By Simon Lewis
IT SEEMS a little odd to think that the man who for so long harboured a reputation for his near-manic obsession with the pursuit of golfing excellence should be considering missing this week’s Open Championship due to a family commitment.
Nick Faldo, after all, did not win six majors without it coming at some considerable personal cost. Two marriages and a well-publicised bust-up with a girlfriend have been interspersed among the titles, along with an acrimonious end to one of the game's most successful player-teacher relationships that Faldo enjoyed with David Leadbetter for more than 10 years.
Yet the Englishman perceived by most to have been peculiarly and extraordinarily driven by his desire for perfection during the 1980s and 90s will slip away from the Kentish links of Royal St George's should his pregnant third wife Valerie go into labour over the next few days.
"It could be any time now," Faldo said, with his wife expecting their first child, his fourth, on August 2. "I'll have a helicopter on standby and if she goes into labour early then I'll be off. I want to be there."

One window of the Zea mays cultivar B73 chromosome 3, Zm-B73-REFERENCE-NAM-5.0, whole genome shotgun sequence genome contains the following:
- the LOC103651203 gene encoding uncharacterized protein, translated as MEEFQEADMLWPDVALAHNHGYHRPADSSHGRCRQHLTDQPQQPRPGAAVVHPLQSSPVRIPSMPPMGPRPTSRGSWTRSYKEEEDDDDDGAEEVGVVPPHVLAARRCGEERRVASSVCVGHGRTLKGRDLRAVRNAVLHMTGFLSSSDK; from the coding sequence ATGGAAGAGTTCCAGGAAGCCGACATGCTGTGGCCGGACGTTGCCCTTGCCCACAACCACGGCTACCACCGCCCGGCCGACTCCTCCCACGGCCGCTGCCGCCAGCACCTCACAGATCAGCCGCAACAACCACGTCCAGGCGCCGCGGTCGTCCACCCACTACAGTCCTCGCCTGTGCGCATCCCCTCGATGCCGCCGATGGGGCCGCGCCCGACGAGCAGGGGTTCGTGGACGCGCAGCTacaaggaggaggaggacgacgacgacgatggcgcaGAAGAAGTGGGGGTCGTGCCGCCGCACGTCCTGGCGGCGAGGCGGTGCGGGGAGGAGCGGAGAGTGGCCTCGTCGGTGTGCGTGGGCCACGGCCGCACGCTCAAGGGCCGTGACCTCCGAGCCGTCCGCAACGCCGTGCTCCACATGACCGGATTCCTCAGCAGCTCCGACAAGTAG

Faldo has played every Open since 1976, and has won the auld Claret Jug three times, at Muirfield in 1987 and 1992 and St Andrews in 1990. He was also runner-up to Greg Norman at Sandwich in 1993. That's a significant cycle to break and while Faldo has lost none of his passion for golf and in particular for winning another major, he is, at 46, coming to terms with the fact that age is not on his side.
And while the obsessive nature that drove him to those three Opens and three Masters' green jackets may have faded with time, there is a frustration replacing it that all those 27 years of professional golfing experience are not being put to better use.
"It really irks me," he said. "I know so much more now than I did when I first started out, and I just wish I could have another go. If I was 20 again, my goodness what a difference it would make to have all this knowledge."
Faldo is convinced it is still not beyond him but he is realistic of his prospects.
"I need everything to fall into place at the same time. I have got to feel good physically, and the key for me will be momentum. When I hit my good drives they're great. When I hit good iron shots, they're really good. But as you get older your percentage slips down.